Off-Campus Programs Provides More High School Career-Oriented Classes

Let’s face it: the highlight of students’ school day is when they can leave school. Leaving school early is always fantastic a�� you get to watch kids hurry to their classes, knowing with glee that you get to leave. You head outside to the parking lot, where a bus is waiting to take you to another school a�� wait, what?

Seniors and juniors have the option of being allowed to leave school in the afternoons to go to classes at other high schools for career-centered courses.

On the class registration card under “Off-Campus Programs”, there are 17 fields of classes in which students can focus on to advance their future careers. To sign up for an off-campus program, students have to fill out an application, which is a bit complicated according to junior Loren Hersh, a member of this program who currently attends Thomas Edison HS of Technology in the afternoons.

“You talk with your counselor, and they try to fit it in your schedule, and make sure you can get all the [required] credits,” Hersh said. “Then they give you an application which you fill out with your parents, then send that application to the counseling office at Edison either by yourself or through MCPS.”

The RHS counselors are in close contact with the Edison office. They make sure that all students applying to Edison’s program have the credits and enough room in their schedule to be able to partake in it. They also provide support and answer questions and help out in the process of application.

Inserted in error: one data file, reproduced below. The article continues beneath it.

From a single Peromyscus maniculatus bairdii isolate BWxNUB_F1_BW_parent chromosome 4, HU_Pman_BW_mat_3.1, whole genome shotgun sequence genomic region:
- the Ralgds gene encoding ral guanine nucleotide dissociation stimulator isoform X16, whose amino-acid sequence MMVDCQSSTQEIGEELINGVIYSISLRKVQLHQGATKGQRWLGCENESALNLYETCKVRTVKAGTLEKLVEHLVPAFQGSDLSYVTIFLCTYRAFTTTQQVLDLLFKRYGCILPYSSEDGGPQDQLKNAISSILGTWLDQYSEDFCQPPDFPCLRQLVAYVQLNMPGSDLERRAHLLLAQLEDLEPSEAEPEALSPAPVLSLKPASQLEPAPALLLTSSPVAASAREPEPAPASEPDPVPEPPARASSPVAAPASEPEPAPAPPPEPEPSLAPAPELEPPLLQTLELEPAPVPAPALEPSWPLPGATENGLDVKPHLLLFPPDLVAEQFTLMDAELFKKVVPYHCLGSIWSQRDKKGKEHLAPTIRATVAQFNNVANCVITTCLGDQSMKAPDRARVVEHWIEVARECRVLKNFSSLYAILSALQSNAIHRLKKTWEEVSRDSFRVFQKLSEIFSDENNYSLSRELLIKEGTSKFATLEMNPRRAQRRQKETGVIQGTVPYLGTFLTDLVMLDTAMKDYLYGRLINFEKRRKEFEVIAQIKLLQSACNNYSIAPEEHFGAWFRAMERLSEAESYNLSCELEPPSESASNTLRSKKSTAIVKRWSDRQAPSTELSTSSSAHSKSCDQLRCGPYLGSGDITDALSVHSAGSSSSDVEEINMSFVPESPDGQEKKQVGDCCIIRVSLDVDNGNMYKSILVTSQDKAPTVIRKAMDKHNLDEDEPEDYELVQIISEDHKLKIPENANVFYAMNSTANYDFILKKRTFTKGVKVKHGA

Along with Hersh, nine other RHS students also trek to Edison in the afternoons. A bus leaves for Edison during fourth period at 10:40 a.m. and comes back at 2 p.m., at the end of eighth period.

Counselor Wendy Kiang-Spray recommends that anyone who is interested in the program visit Edison’s school website,, to see if there is an upcoming tour at the school.

“[Edison] is a very interesting place and when I’ve visited, I loved seeing so many kids doing so many different kinds of things there,” Kiang-Spray said. “Every student was engaged, whether it was interior design, culinary, computer graphics or auto body.”

Kiang-Spray works individually with students interested in the Off-Campus Program for Edison to make sure that the process to enroll into Edison’s program goes smoothly.

“Every student is different, with different long and short range goals in mind, so I would counsel each student individually,” Kiang-Spray said.

Junior Gabriel Wilson goes to Edison for network operations classes, along with three other students from RHS.

“[What] I enjoy most is the experience that I take away from it,” Wilson said. “It is a small class, so if I don’t understand [concepts], we can keep going over it until I get it right.”

Wilson said he misses having classes with his friends at RHS, but recognizes the opportunity to make new friends and get an early start on a career. Although there is the drawback of having to leave RHS and its familiar setting, the chance to advance in a career is worth it for some people.

Students interested in leaving school early each day to pursue their passions while still having a high school experience should contact their counselor as soon as possible- it’s not too late to sign up and be a part of this program.